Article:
“The Book of Mormon: From Plates to Press,” New Era, Sept. 2012, 16–18
During the next year in seminary, you’ll be studying the Book of Mormon. You’ve probably studied it before in church or at home. But have you thought much about how it went from a stack of gold plates to the book sitting on your bedside table? Here are some interesting facts about the receiving, translating, and printing of the Book of Mormon.
Joseph Smith’s prayer in the Sacred Grove was the first time he tried to pray vocally (see Joseph Smith—History 1:14).
After the First Vision, Joseph looked physically drained. When he got home, his mother asked what was wrong. (See JS—H 1:20.)
Joseph Smith’s father, Joseph Sr., had several profound dreams throughout his life. These experiences may help explain why Joseph Sr. so readily accepted his son’s visions and prophetic calling. (See Church History in the Fulness of Times , 22.)
How would you respond if your brother said he’d seen a vision? Joseph’s family immediately believed him. His brother William said, “We all had the most implicit confidence in what he said. He was a truthful boy” (quoted in Church History in the Fulness of Times, 34).
The first time Moroni visited Joseph and told him about the Book of Mormon, he visited him four times, repeating himself and then giving additional information with each successive visit (see JS—H 1:30–49).
Moroni visited Joseph every year from 1823 to 1827. In these visits, Moroni taught Joseph about many prophesies and covenants. Moroni and other heavenly messengers helped prepare Joseph for his responsibilities as the Prophet of this dispensation (see History of the Church 4:537).
Joseph was 17 when he first saw the gold plates, but he wasn’t allowed to remove them from the hill until four years later (see JS—H 1:50–54).
The box with the gold plates also contained the Urim and Thummim and the breastplate (see JS—H 1:52). These are the only objects we know were in the box when Joseph retrieved the plates, though an angel also showed the sword of Laban and the Liahona to the Three Witnesses (see D&C 17:1).
The plates Joseph received were written on directly by 11 different people: Nephi, Jacob, Enos, Jarom, Omni, Amaron, Chemish, Abinadom, Amaleki, Mormon, and Moroni. (Of course, the words of other prophets and leaders were recorded on the plates by these 11.) There were also 11 people (besides Joseph Smith) who saw the gold plates and witnessed that they had seen them (see “The Testimony of Three Witnesses” and “The Testimony of Eight Witnesses” near the front of the Book of Mormon).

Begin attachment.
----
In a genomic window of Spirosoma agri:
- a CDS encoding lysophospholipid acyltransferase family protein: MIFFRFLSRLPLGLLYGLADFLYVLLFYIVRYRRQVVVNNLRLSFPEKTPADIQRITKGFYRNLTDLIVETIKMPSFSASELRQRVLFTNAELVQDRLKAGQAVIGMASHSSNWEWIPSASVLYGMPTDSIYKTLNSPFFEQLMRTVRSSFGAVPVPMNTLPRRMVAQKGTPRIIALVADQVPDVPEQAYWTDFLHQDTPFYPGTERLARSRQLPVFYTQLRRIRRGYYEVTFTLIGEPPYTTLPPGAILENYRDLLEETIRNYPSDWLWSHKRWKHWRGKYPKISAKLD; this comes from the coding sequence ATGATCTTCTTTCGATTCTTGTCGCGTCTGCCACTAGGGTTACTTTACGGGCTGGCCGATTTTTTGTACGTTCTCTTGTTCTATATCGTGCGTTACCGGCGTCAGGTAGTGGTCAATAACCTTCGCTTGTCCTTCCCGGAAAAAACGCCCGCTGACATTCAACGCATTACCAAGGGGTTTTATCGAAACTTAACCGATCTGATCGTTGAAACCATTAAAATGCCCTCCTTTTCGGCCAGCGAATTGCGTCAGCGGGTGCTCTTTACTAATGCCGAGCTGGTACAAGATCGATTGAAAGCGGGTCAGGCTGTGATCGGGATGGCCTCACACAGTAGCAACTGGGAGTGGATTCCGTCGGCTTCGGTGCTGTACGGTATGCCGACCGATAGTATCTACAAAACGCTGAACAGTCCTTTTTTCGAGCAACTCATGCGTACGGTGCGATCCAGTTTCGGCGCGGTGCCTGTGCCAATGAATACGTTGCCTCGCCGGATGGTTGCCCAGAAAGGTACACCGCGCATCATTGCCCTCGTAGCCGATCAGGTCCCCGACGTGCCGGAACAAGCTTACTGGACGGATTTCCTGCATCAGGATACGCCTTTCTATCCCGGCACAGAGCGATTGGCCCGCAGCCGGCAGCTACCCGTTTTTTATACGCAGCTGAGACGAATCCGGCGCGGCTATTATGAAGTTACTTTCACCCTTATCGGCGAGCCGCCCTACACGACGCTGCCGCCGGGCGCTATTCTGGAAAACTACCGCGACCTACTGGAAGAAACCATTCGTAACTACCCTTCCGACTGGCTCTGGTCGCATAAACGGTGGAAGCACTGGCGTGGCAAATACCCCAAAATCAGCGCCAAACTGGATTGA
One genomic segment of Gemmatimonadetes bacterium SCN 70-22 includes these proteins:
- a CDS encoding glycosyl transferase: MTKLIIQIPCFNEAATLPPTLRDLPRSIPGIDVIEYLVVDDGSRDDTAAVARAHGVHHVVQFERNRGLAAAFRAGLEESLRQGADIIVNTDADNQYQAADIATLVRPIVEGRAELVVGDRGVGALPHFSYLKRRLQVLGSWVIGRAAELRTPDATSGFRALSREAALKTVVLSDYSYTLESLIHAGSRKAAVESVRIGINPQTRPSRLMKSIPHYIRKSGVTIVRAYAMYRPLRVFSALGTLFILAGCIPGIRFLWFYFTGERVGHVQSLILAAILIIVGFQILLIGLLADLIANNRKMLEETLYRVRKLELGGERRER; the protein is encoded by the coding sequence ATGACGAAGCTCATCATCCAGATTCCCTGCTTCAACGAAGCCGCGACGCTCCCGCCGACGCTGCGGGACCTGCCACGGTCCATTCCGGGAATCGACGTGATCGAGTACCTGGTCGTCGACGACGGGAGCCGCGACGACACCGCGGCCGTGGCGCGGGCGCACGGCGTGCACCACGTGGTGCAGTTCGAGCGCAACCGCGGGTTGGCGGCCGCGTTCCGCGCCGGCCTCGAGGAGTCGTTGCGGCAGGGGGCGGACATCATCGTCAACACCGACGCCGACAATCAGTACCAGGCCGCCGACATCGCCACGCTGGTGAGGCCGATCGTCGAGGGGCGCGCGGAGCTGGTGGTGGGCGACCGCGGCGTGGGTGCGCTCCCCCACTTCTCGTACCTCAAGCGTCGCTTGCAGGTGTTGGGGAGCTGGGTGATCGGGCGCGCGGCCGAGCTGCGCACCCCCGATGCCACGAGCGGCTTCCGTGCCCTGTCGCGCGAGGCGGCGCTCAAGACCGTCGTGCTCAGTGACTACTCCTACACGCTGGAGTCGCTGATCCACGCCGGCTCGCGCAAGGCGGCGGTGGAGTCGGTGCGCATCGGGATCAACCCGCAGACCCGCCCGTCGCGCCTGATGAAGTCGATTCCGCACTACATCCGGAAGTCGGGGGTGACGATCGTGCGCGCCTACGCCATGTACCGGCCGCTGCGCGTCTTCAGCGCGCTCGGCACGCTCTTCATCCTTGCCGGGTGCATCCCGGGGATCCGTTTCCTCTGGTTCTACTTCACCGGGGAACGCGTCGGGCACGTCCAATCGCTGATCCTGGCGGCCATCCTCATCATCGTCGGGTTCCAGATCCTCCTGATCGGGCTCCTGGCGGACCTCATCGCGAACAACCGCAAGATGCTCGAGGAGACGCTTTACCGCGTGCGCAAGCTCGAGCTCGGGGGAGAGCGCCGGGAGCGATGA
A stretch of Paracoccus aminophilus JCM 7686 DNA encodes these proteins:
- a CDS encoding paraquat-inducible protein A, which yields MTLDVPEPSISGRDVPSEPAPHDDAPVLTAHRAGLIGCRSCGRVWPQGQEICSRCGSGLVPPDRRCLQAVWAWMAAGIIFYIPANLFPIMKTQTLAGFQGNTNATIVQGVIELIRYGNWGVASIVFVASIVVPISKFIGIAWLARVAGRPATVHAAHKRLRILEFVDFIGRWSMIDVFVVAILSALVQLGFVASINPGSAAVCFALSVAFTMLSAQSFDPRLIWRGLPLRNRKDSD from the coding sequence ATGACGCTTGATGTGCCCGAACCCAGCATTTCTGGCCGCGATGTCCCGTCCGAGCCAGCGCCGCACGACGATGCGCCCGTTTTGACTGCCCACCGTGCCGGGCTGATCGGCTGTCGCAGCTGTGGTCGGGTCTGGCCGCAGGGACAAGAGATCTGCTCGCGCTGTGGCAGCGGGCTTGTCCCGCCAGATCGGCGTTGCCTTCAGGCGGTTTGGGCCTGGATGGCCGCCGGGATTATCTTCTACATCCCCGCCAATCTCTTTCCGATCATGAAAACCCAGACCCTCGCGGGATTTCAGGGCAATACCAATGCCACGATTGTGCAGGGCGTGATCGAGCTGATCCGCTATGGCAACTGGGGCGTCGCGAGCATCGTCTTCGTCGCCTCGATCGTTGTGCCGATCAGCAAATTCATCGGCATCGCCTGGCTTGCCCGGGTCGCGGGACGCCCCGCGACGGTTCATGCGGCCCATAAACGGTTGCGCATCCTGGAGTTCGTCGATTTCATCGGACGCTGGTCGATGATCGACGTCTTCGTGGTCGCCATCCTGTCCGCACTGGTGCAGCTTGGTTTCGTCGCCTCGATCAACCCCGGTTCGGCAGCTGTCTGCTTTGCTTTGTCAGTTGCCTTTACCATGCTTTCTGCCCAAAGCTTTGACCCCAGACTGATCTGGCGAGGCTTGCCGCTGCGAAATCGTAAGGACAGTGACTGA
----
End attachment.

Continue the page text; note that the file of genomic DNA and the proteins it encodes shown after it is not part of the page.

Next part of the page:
Many people tried to steal the plates once Joseph removed them from the Hill Cumorah. At different times, Joseph hid them in a hollow log, under the hearthstone of his fireplace, under a wood floor on the Smith farm, under flax in a loft, and in a barrel of beans. (See Church History in the Fulness of Times, 44–45.)
Joseph first began translating the plates in 1827, when he was 21. The majority of the Book of Mormon (531 pages in English) was translated with Oliver Cowdery as scribe in about 65 working days between April and June 1829. (See Church History in the Fulness of Times, 46–62.)
The large plates (Mosiah through Moroni) were translated before the small plates (1 Nephi through the Words of Mormon) (see Church History in the Fulness of Times, 59).
Martin Harris, Oliver Cowdery, John Whitmer, and Emma Smith served as Joseph’s scribes during the translation of the Book of Mormon (see Church History in the Fulness of Times, 47, 52, 56, 58, and 82). Oliver Cowdery also desired to translate the plates but was unsuccessful (see D&C 8, 9).
The first 116 pages of the Book of Mormon, taken from the book of Lehi (part of the large plates of Nephi), were translated soon after Joseph received the plates. Emma Smith and Martin Harris were Joseph’s scribes during this time. These pages were lost and never retranslated. Why? Because wicked men had stolen the pages and altered them, hoping to discredit Joseph when he translated them again and the two manuscripts didn’t match because of their alterations (see D&C 10).
The lost 116 pages held the secular history of the Nephites, but Nephi had been asked to prepare two plates that covered the same period of time. We still have the sacred history of the Nephites that was recorded on the small plates. (See 1 Nephi 6, 9; Words of Mormon 1:3–7.)
Joseph was ready to print the Book of Mormon in 1829. A copyright was obtained on June 11, and the translation was completed on July 1 (see Church History in the Fulness of Times, 66).
The printer, E. B. Grandin, was only 23 years old. He agreed to print 5,000 copies of the book, which was an enormous number at that time (see Church History in the Fulness of Times, 63).
Martin Harris sold 151 acres of his farm in order to pay the costs of printing the Book of Mormon (see Church History in the Fulness of Times, 65).
The Book of Mormon was available for purchase on March 26, 1830. It was bound in brown leather and could be found at Grandin’s bookstore.
The cover page of the Book of Mormon was written by Moroni. It says the purpose of the Book of Mormon is to convince “Jew and Gentile that Jesus is the Christ, the Eternal God.”